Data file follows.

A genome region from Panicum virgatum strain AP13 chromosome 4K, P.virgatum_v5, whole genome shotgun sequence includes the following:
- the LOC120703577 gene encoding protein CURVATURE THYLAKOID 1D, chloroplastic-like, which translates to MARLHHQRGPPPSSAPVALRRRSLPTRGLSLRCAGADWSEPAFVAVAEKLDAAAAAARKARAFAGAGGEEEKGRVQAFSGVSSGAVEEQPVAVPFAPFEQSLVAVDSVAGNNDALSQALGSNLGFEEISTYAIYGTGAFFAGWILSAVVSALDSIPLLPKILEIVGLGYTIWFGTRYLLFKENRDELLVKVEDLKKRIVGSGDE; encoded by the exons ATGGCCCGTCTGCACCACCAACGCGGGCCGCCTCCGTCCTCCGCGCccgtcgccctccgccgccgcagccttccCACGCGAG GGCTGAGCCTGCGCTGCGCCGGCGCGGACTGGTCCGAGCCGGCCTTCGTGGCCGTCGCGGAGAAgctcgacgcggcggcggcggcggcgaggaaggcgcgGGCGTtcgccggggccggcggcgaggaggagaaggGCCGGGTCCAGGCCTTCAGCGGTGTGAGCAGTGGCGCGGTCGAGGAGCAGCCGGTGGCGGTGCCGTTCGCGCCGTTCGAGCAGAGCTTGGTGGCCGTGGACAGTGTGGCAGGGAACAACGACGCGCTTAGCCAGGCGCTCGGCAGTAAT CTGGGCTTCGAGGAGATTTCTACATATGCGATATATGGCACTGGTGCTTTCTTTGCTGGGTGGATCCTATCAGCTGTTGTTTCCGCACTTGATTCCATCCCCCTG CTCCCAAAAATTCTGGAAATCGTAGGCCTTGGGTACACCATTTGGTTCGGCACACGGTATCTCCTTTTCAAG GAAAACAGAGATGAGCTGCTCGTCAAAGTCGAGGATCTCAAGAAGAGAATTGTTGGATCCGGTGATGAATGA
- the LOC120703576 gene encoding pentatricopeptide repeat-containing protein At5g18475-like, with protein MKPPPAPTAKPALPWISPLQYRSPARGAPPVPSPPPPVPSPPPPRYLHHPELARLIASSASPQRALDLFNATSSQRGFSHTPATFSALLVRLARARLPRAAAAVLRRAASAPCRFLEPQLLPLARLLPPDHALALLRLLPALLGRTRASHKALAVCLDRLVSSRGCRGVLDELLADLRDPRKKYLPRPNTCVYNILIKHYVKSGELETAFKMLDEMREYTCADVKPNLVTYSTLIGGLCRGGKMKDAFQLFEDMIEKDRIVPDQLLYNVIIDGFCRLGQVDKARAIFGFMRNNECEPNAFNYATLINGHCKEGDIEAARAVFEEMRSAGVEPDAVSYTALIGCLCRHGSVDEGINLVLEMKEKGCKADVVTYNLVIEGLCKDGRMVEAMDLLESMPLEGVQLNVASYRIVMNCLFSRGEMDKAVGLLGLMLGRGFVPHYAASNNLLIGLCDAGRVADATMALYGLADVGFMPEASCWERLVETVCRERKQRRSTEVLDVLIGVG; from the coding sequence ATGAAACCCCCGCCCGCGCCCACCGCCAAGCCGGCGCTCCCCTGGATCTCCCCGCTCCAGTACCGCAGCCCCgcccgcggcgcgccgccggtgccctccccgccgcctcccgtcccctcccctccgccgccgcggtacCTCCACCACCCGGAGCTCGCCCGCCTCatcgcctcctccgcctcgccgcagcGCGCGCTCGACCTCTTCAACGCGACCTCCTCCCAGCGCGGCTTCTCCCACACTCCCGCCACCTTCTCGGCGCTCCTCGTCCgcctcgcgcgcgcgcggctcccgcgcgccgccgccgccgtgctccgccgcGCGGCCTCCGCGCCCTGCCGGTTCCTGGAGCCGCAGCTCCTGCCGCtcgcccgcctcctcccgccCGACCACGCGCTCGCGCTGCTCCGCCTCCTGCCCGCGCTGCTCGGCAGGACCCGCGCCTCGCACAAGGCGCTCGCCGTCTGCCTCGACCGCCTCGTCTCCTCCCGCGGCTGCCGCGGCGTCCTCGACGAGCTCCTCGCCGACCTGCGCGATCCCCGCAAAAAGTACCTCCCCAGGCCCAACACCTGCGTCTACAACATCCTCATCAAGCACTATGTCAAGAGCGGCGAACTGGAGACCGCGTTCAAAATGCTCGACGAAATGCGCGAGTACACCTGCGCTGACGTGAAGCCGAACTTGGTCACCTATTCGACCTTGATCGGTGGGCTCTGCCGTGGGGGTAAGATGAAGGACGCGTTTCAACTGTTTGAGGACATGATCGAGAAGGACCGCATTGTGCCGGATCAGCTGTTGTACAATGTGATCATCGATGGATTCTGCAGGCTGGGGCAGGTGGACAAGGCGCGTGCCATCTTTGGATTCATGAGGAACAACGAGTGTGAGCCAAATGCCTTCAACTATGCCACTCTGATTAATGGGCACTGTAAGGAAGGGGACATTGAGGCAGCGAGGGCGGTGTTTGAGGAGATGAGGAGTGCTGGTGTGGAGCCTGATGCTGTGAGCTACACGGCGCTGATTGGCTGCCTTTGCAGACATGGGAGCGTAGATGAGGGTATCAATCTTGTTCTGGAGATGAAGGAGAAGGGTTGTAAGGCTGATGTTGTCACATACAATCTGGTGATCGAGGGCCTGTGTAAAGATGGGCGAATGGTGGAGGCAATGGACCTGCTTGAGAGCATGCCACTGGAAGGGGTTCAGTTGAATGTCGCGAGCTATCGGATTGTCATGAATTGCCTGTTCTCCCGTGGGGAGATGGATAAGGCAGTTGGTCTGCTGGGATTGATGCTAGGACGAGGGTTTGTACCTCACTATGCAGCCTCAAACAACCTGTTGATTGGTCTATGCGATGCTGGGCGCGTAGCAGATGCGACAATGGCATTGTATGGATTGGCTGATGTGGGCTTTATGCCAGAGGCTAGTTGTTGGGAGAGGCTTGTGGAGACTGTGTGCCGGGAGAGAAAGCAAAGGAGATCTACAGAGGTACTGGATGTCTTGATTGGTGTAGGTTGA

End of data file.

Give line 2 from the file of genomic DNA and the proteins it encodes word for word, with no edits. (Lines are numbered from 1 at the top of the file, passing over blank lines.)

- the LOC120703577 gene encoding protein CURVATURE THYLAKOID 1D, chloroplastic-like, which translates to MARLHHQRGPPPSSAPVALRRRSLPTRGLSLRCAGADWSEPAFVAVAEKLDAAAAAARKARAFAGAGGEEEKGRVQAFSGVSSGAVEEQPVAVPFAPFEQSLVAVDSVAGNNDALSQALGSNLGFEEISTYAIYGTGAFFAGWILSAVVSALDSIPLLPKILEIVGLGYTIWFGTRYLLFKENRDELLVKVEDLKKRIVGSGDE; encoded by the exons ATGGCCCGTCTGCACCACCAACGCGGGCCGCCTCCGTCCTCCGCGCccgtcgccctccgccgccgcagccttccCACGCGAG GGCTGAGCCTGCGCTGCGCCGGCGCGGACTGGTCCGAGCCGGCCTTCGTGGCCGTCGCGGAGAAgctcgacgcggcggcggcggcggcgaggaaggcgcgGGCGTtcgccggggccggcggcgaggaggagaaggGCCGGGTCCAGGCCTTCAGCGGTGTGAGCAGTGGCGCGGTCGAGGAGCAGCCGGTGGCGGTGCCGTTCGCGCCGTTCGAGCAGAGCTTGGTGGCCGTGGACAGTGTGGCAGGGAACAACGACGCGCTTAGCCAGGCGCTCGGCAGTAAT CTGGGCTTCGAGGAGATTTCTACATATGCGATATATGGCACTGGTGCTTTCTTTGCTGGGTGGATCCTATCAGCTGTTGTTTCCGCACTTGATTCCATCCCCCTG CTCCCAAAAATTCTGGAAATCGTAGGCCTTGGGTACACCATTTGGTTCGGCACACGGTATCTCCTTTTCAAG GAAAACAGAGATGAGCTGCTCGTCAAAGTCGAGGATCTCAAGAAGAGAATTGTTGGATCCGGTGATGAATGA